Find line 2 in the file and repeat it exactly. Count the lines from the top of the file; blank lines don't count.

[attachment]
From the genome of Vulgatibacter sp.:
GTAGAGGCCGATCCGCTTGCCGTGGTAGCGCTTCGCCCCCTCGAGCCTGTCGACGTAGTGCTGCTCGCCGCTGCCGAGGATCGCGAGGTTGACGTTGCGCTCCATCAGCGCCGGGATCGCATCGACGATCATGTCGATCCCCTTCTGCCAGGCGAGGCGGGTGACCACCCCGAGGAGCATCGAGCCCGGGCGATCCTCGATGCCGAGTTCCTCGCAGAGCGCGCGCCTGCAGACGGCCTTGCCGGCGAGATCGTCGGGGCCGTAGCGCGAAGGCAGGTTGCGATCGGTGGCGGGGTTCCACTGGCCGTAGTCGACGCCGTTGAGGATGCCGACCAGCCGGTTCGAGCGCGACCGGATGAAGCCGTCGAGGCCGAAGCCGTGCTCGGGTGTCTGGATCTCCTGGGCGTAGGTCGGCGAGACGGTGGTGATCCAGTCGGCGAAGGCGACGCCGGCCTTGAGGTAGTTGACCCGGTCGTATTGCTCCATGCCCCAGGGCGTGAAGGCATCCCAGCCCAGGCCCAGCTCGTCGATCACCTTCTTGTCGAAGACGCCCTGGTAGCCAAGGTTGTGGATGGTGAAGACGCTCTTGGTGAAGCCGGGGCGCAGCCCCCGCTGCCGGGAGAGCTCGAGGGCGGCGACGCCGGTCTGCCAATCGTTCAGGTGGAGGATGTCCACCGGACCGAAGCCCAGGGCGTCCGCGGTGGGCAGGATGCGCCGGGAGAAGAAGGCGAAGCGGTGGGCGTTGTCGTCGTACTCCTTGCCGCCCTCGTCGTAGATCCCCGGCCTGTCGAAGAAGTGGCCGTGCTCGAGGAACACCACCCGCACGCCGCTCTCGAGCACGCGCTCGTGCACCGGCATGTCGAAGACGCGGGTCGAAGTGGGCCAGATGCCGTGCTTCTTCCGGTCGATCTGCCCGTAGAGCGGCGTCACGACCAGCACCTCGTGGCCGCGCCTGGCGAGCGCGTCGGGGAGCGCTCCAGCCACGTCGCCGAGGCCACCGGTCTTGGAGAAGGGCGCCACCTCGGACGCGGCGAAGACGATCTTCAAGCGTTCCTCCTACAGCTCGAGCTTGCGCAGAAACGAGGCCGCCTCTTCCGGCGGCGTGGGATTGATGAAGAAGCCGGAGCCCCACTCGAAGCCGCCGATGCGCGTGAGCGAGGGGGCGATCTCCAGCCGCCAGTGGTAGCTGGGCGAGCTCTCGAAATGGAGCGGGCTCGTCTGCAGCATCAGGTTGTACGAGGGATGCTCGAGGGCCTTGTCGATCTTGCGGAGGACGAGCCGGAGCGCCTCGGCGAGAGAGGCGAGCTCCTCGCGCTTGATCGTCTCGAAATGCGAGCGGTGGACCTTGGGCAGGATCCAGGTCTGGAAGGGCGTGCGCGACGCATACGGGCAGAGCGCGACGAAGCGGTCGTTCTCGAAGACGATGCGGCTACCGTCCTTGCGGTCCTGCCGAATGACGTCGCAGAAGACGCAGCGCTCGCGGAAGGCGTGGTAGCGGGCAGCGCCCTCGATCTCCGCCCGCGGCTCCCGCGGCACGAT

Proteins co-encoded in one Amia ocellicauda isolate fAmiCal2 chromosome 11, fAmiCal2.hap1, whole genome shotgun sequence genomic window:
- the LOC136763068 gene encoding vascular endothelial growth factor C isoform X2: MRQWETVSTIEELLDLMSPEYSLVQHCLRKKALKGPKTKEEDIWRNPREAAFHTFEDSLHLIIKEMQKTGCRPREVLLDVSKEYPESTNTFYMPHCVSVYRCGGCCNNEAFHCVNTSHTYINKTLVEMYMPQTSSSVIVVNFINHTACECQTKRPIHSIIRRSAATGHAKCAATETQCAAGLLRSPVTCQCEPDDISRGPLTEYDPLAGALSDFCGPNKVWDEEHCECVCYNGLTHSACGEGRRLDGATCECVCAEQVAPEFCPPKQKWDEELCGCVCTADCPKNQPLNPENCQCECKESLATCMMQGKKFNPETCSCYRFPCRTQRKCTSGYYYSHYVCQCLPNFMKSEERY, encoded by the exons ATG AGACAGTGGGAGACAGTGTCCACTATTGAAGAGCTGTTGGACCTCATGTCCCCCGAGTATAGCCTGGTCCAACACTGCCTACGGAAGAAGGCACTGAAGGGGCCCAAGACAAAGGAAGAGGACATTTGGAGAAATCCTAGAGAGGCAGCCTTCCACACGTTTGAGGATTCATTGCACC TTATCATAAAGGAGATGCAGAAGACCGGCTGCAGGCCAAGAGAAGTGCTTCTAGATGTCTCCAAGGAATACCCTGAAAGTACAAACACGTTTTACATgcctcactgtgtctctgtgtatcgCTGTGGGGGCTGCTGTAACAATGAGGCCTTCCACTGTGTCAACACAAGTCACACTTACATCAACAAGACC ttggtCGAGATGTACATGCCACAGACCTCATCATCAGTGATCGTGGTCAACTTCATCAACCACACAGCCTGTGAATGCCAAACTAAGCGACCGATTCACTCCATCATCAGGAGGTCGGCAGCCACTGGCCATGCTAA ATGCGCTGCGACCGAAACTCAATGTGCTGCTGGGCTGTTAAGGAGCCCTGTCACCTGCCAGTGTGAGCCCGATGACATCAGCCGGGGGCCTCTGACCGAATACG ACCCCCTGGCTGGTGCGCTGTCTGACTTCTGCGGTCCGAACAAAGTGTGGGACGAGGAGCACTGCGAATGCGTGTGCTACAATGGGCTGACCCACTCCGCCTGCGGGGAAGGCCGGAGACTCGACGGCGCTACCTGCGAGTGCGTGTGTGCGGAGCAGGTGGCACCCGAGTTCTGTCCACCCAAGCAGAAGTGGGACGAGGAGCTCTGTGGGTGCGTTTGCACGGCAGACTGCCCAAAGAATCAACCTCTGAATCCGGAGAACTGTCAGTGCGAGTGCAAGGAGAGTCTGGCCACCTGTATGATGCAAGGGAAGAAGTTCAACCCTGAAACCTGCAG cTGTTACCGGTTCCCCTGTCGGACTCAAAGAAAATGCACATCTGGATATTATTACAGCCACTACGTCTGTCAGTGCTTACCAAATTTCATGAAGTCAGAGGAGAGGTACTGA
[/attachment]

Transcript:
GTAGAGGCCGATCCGCTTGCCGTGGTAGCGCTTCGCCCCCTCGAGCCTGTCGACGTAGTGCTGCTCGCCGCTGCCGAGGATCGCGAGGTTGACGTTGCGCTCCATCAGCGCCGGGATCGCATCGACGATCATGTCGATCCCCTTCTGCCAGGCGAGGCGGGTGACCACCCCGAGGAGCATCGAGCCCGGGCGATCCTCGATGCCGAGTTCCTCGCAGAGCGCGCGCCTGCAGACGGCCTTGCCGGCGAGATCGTCGGGGCCGTAGCGCGAAGGCAGGTTGCGATCGGTGGCGGGGTTCCACTGGCCGTAGTCGACGCCGTTGAGGATGCCGACCAGCCGGTTCGAGCGCGACCGGATGAAGCCGTCGAGGCCGAAGCCGTGCTCGGGTGTCTGGATCTCCTGGGCGTAGGTCGGCGAGACGGTGGTGATCCAGTCGGCGAAGGCGACGCCGGCCTTGAGGTAGTTGACCCGGTCGTATTGCTCCATGCCCCAGGGCGTGAAGGCATCCCAGCCCAGGCCCAGCTCGTCGATCACCTTCTTGTCGAAGACGCCCTGGTAGCCAAGGTTGTGGATGGTGAAGACGCTCTTGGTGAAGCCGGGGCGCAGCCCCCGCTGCCGGGAGAGCTCGAGGGCGGCGACGCCGGTCTGCCAATCGTTCAGGTGGAGGATGTCCACCGGACCGAAGCCCAGGGCGTCCGCGGTGGGCAGGATGCGCCGGGAGAAGAAGGCGAAGCGGTGGGCGTTGTCGTCGTACTCCTTGCCGCCCTCGTCGTAGATCCCCGGCCTGTCGAAGAAGTGGCCGTGCTCGAGGAACACCACCCGCACGCCGCTCTCGAGCACGCGCTCGTGCACCGGCATGTCGAAGACGCGGGTCGAAGTGGGCCAGATGCCGTGCTTCTTCCGGTCGATCTGCCCGTAGAGCGGCGTCACGACCAGCACCTCGTGGCCGCGCCTGGCGAGCGCGTCGGGGAGCGCTCCAGCCACGTCGCCGAGGCCACCGGTCTTGGAGAAGGGCGCCACCTCGGACGCGGCGAAGACGATCTTCAAGCGTTCCTCCTACAGCTCGAGCTTGCGCAGAAACGAGGCCGCCTCTTCCGGCGGCGTGGGATTGATGAAGAAGCCGGAGCCCCACTCGAAGCCGCCGATGCGCGTGAGCGAGGGGGCGATCTCCAGCCGCCAGTGGTAGCTGGGCGAGCTCTCGAAATGGAGCGGGCTCGTCTGCAGCATCAGGTTGTACGAGGGATGCTCGAGGGCCTTGTCGATCTTGCGGAGGACGAGCCGGAGCGCCTCGGCGAGAGAGGCGAGCTCCTCGCGCTTGATCGTCTCGAAATGCGAGCGGTGGACCTTGGGCAGGATCCAGGTCTGGAAGGGCGTGCGCGACGCATACGGGCAGAGCGCGACGAAGCGGTCGTTCTCGAAGACGATGCGGCTACCGTCCTTGCGGTCCTGCCGAATGACGTCGCAGAAGACGCAGCGCTCGCGGAAGGCGTGGTAGCGGGCAGCGCCCTCGATCTCCGCCCGCGGCTCCCGCGGCACGAT